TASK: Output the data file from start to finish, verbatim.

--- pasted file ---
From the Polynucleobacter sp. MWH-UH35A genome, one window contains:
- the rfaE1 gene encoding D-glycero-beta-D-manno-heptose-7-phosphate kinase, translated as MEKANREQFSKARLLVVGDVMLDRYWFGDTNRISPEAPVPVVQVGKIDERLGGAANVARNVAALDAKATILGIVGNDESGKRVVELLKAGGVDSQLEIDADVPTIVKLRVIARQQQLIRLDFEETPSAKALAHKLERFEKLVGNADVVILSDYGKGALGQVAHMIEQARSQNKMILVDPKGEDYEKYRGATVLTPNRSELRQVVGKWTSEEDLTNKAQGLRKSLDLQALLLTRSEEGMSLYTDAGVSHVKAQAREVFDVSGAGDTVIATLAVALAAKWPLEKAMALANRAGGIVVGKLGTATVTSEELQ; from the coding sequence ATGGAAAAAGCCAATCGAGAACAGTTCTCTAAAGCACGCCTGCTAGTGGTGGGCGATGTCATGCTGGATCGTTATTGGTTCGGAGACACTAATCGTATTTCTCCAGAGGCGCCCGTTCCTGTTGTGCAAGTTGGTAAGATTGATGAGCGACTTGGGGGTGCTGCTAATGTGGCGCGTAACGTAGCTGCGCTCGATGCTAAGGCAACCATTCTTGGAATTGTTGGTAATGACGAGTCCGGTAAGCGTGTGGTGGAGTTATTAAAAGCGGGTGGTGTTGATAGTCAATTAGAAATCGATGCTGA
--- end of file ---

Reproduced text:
From the Polynucleobacter sp. MWH-UH35A genome, one window contains:
- the rfaE1 gene encoding D-glycero-beta-D-manno-heptose-7-phosphate kinase, translated as MEKANREQFSKARLLVVGDVMLDRYWFGDTNRISPEAPVPVVQVGKIDERLGGAANVARNVAALDAKATILGIVGNDESGKRVVELLKAGGVDSQLEIDADVPTIVKLRVIARQQQLIRLDFEETPSAKALAHKLERFEKLVGNADVVILSDYGKGALGQVAHMIEQARSQNKMILVDPKGEDYEKYRGATVLTPNRSELRQVVGKWTSEEDLTNKAQGLRKSLDLQALLLTRSEEGMSLYTDAGVSHVKAQAREVFDVSGAGDTVIATLAVALAAKWPLEKAMALANRAGGIVVGKLGTATVTSEELQ; from the coding sequence ATGGAAAAAGCCAATCGAGAACAGTTCTCTAAAGCACGCCTGCTAGTGGTGGGCGATGTCATGCTGGATCGTTATTGGTTCGGAGACACTAATCGTATTTCTCCAGAGGCGCCCGTTCCTGTTGTGCAAGTTGGTAAGATTGATGAGCGACTTGGGGGTGCTGCTAATGTGGCGCGTAACGTAGCTGCGCTCGATGCTAAGGCAACCATTCTTGGAATTGTTGGTAATGACGAGTCCGGTAAGCGTGTGGTGGAGTTATTAAAAGCGGGTGGTGTTGATAGTCAATTAGAAATCGATGCTGA